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GPU shipments saw biggest nosedive since noughties recession • The Register

All those shiny, expensive graphics cards you’ve seen sitting on retail shelves the past few months really have been a sign of tough times for the computer industry.

The latest indication: GPU shipments in the third quarter saw their biggest drop since the Great Recession (until the next one) in 2009, according to a new report.

The report comes from research firm Jon Peddie Research, which said this week that third-quarter GPU shipments for PCs decreased 25.1 percent year-over-year and 10.3 percent from the previous quarter.

It’s important to note that these shipments include graphics cards for desktops, laptop GPUs, and CPUs with integrated graphics. This means the report covers all PCs and, as a result, is very reflective of the state of the computer industry. The sector has seen an overall tumble in sales over the past several months, based on vendors’ recent earnings reports as well as other market reports.

For instance, Nvidia’s gaming GPU revenue in the third quarter was down 51 percent year-over-year and down 23 percent from the previous three-month period. AMD’s gaming revenue, on the other hand, grew in the period, but only because high-end gaming console chip sales offset lower GPU shipments for PCs.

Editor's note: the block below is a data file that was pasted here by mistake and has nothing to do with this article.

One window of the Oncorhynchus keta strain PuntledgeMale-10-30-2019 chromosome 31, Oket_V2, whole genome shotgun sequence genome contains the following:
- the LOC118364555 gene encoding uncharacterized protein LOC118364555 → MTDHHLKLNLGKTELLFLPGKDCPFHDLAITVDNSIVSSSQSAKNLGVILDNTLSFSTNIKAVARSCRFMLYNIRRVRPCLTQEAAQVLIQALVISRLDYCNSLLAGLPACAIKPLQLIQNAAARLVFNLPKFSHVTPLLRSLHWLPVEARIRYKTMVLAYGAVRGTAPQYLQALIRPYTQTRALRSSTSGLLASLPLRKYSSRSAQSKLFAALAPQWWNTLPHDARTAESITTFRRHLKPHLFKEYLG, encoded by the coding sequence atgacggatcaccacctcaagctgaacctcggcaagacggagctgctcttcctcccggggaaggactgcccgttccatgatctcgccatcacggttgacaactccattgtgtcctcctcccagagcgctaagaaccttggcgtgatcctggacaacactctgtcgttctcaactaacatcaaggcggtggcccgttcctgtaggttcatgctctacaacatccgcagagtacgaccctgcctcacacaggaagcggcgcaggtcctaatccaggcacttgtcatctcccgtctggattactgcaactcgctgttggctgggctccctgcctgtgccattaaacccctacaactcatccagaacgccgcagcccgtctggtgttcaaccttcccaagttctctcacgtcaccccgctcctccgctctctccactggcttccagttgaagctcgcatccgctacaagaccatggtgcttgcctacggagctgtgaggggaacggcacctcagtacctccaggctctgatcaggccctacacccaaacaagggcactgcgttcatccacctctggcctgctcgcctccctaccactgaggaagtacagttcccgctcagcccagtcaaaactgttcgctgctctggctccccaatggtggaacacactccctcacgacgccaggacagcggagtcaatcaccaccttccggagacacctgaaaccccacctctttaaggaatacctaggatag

“The third quarter is usually the high point of the year for the GPU and PC suppliers, and even though the suppliers had guided down in Q2, the results came much below their expectations,” said Jon Peddie, president of the US-based research firm. Peddie attributed the major downswing in GPU shipments to several factors:

His Osborne effect comment is in reference to the fact that AMD plans to launch its answer to Nvidia’s recently launched GeForce RTX 4000 series with the new Radeon RX 7900 cards in December. The user situation is likely a nod to how GPU purchases soared during the first couple years of the pandemic as people geared up for lockdown.

Jon Peddie Research isn’t the only firm to evoke the Great Recession when describing current market conditions in the computer industry. Last week, Taiwanese research firm TrendForce said that revenue for the entire DRAM industry dropped 28.9 sequentially to $18.19 billion in the third quarter, marking the second-largest decline to the one that happened in 2008.

Intel grows GPU share and shipments, unlike AMD and Nvidia

When including Intel’s CPUs with integrated graphics, the chip giant has held the largest share of the computer GPU market for quite some time due to its dominant yet waning x86 footprint, according to Jon Peddie Research.

In the third quarter, Intel’s GPU market share grew 10.3 points to 72 percent in the third quarter from the previous three-month one. Meanwhile, Nvidia’s share decreased by 1.87 points to 16 percent while AMD’s share declined by 8.5 points to 12 percent.

Intel’s market share growth was the result of a 4.7 percent sequential increase in shipments for the third quarter. While the research firm didn’t say what drove the bump, we think it’s possible this movement at least partially reflects the broader availability of Intel’s new Arc discrete GPUs, which had a slower-than-expected rollout due to COVID lockdowns in China and software issues.